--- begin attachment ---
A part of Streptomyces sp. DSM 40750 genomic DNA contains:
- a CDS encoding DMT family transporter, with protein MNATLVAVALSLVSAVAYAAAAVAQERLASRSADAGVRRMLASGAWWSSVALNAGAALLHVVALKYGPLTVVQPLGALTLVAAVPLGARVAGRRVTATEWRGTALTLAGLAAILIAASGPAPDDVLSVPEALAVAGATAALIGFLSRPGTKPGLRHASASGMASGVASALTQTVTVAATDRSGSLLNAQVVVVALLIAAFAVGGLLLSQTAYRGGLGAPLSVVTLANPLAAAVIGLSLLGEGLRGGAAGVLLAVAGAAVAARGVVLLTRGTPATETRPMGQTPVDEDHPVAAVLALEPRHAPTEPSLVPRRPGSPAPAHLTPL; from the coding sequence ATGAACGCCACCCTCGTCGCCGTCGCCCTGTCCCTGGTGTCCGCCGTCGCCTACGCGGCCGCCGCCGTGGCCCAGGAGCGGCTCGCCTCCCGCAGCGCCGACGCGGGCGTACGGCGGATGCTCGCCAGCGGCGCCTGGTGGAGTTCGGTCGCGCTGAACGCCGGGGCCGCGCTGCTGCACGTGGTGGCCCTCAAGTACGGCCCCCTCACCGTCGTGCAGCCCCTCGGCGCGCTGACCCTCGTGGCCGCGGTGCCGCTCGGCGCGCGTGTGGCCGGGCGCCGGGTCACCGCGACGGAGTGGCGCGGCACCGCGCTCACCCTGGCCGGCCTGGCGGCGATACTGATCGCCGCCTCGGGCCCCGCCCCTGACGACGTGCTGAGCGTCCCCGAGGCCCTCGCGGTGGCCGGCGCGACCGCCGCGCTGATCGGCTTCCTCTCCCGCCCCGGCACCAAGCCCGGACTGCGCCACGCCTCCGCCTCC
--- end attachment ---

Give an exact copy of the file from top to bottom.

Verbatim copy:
A part of Streptomyces sp. DSM 40750 genomic DNA contains:
- a CDS encoding DMT family transporter, with protein MNATLVAVALSLVSAVAYAAAAVAQERLASRSADAGVRRMLASGAWWSSVALNAGAALLHVVALKYGPLTVVQPLGALTLVAAVPLGARVAGRRVTATEWRGTALTLAGLAAILIAASGPAPDDVLSVPEALAVAGATAALIGFLSRPGTKPGLRHASASGMASGVASALTQTVTVAATDRSGSLLNAQVVVVALLIAAFAVGGLLLSQTAYRGGLGAPLSVVTLANPLAAAVIGLSLLGEGLRGGAAGVLLAVAGAAVAARGVVLLTRGTPATETRPMGQTPVDEDHPVAAVLALEPRHAPTEPSLVPRRPGSPAPAHLTPL; from the coding sequence ATGAACGCCACCCTCGTCGCCGTCGCCCTGTCCCTGGTGTCCGCCGTCGCCTACGCGGCCGCCGCCGTGGCCCAGGAGCGGCTCGCCTCCCGCAGCGCCGACGCGGGCGTACGGCGGATGCTCGCCAGCGGCGCCTGGTGGAGTTCGGTCGCGCTGAACGCCGGGGCCGCGCTGCTGCACGTGGTGGCCCTCAAGTACGGCCCCCTCACCGTCGTGCAGCCCCTCGGCGCGCTGACCCTCGTGGCCGCGGTGCCGCTCGGCGCGCGTGTGGCCGGGCGCCGGGTCACCGCGACGGAGTGGCGCGGCACCGCGCTCACCCTGGCCGGCCTGGCGGCGATACTGATCGCCGCCTCGGGCCCCGCCCCTGACGACGTGCTGAGCGTCCCCGAGGCCCTCGCGGTGGCCGGCGCGACCGCCGCGCTGATCGGCTTCCTCTCCCGCCCCGGCACCAAGCCCGGACTGCGCCACGCCTCCGCCTCC